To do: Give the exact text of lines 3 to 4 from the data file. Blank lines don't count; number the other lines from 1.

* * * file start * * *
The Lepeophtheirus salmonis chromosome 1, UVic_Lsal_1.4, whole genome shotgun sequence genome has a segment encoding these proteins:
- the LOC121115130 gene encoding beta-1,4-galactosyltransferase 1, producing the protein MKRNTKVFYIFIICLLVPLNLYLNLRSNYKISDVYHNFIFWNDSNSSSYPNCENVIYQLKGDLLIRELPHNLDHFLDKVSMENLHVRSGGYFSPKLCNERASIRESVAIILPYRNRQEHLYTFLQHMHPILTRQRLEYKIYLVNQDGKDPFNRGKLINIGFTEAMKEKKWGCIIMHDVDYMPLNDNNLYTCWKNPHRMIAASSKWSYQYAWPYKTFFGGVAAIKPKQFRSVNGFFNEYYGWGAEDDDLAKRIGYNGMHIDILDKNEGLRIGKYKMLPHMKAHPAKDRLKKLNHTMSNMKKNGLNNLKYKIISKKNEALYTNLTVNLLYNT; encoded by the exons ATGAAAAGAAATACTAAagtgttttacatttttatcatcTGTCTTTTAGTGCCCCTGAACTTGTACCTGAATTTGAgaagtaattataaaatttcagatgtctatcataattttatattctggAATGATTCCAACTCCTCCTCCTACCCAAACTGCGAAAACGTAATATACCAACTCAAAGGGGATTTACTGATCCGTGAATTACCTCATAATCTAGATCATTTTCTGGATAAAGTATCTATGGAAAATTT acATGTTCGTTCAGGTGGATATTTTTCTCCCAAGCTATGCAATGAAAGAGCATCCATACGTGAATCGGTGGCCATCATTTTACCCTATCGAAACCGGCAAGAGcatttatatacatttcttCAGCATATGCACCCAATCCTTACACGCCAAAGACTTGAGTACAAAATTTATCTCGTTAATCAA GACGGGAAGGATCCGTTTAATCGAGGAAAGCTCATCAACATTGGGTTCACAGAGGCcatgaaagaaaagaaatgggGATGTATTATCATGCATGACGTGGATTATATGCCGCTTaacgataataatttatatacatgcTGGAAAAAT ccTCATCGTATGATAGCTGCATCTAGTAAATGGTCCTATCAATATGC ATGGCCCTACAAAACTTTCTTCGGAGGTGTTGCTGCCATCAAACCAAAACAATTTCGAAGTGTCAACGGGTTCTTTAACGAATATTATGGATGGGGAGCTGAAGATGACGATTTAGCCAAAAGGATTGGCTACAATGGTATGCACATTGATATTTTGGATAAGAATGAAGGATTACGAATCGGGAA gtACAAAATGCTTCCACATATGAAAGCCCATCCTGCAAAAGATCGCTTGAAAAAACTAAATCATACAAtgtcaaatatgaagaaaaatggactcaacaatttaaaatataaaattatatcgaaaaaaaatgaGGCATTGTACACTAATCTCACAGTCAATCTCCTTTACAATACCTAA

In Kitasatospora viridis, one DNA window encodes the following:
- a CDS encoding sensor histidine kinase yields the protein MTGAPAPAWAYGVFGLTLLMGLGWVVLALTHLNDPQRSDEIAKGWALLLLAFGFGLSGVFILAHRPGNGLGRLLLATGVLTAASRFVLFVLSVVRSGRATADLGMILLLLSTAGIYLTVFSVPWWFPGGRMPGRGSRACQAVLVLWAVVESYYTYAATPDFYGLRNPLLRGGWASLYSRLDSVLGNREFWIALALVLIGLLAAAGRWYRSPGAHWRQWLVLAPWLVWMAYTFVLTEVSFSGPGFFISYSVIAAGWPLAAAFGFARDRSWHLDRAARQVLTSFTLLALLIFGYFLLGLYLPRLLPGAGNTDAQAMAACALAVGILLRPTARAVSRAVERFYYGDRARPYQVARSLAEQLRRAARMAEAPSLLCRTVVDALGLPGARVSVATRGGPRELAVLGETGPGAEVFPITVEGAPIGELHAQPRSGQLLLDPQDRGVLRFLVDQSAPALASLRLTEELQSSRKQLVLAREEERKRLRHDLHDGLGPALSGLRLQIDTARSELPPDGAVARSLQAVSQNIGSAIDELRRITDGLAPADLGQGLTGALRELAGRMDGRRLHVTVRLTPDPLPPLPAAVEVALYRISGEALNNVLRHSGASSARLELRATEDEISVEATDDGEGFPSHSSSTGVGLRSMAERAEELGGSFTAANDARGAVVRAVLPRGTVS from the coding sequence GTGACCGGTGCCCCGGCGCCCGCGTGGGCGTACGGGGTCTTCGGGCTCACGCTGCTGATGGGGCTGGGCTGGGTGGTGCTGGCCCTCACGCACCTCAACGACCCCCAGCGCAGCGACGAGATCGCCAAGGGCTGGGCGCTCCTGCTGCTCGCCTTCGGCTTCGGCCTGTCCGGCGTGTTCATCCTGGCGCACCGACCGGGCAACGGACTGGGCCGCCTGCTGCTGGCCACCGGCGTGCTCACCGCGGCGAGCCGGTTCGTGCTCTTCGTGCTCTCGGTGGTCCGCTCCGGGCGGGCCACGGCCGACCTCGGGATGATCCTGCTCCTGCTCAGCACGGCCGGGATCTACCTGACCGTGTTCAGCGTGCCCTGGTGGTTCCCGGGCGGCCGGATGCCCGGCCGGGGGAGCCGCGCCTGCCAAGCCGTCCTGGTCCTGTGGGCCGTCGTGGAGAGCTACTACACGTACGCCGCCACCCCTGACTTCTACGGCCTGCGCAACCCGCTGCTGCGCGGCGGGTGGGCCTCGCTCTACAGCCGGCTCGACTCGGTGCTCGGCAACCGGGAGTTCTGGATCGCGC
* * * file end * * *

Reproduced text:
In Kitasatospora viridis, one DNA window encodes the following:
- a CDS encoding sensor histidine kinase yields the protein MTGAPAPAWAYGVFGLTLLMGLGWVVLALTHLNDPQRSDEIAKGWALLLLAFGFGLSGVFILAHRPGNGLGRLLLATGVLTAASRFVLFVLSVVRSGRATADLGMILLLLSTAGIYLTVFSVPWWFPGGRMPGRGSRACQAVLVLWAVVESYYTYAATPDFYGLRNPLLRGGWASLYSRLDSVLGNREFWIALALVLIGLLAAAGRWYRSPGAHWRQWLVLAPWLVWMAYTFVLTEVSFSGPGFFISYSVIAAGWPLAAAFGFARDRSWHLDRAARQVLTSFTLLALLIFGYFLLGLYLPRLLPGAGNTDAQAMAACALAVGILLRPTARAVSRAVERFYYGDRARPYQVARSLAEQLRRAARMAEAPSLLCRTVVDALGLPGARVSVATRGGPRELAVLGETGPGAEVFPITVEGAPIGELHAQPRSGQLLLDPQDRGVLRFLVDQSAPALASLRLTEELQSSRKQLVLAREEERKRLRHDLHDGLGPALSGLRLQIDTARSELPPDGAVARSLQAVSQNIGSAIDELRRITDGLAPADLGQGLTGALRELAGRMDGRRLHVTVRLTPDPLPPLPAAVEVALYRISGEALNNVLRHSGASSARLELRATEDEISVEATDDGEGFPSHSSSTGVGLRSMAERAEELGGSFTAANDARGAVVRAVLPRGTVS from the coding sequence GTGACCGGTGCCCCGGCGCCCGCGTGGGCGTACGGGGTCTTCGGGCTCACGCTGCTGATGGGGCTGGGCTGGGTGGTGCTGGCCCTCACGCACCTCAACGACCCCCAGCGCAGCGACGAGATCGCCAAGGGCTGGGCGCTCCTGCTGCTCGCCTTCGGCTTCGGCCTGTCCGGCGTGTTCATCCTGGCGCACCGACCGGGCAACGGACTGGGCCGCCTGCTGCTGGCCACCGGCGTGCTCACCGCGGCGAGCCGGTTCGTGCTCTTCGTGCTCTCGGTGGTCCGCTCCGGGCGGGCCACGGCCGACCTCGGGATGATCCTGCTCCTGCTCAGCACGGCCGGGATCTACCTGACCGTGTTCAGCGTGCCCTGGTGGTTCCCGGGCGGCCGGATGCCCGGCCGGGGGAGCCGCGCCTGCCAAGCCGTCCTGGTCCTGTGGGCCGTCGTGGAGAGCTACTACACGTACGCCGCCACCCCTGACTTCTACGGCCTGCGCAACCCGCTGCTGCGCGGCGGGTGGGCCTCGCTCTACAGCCGGCTCGACTCGGTGCTCGGCAACCGGGAGTTCTGGATCGCGC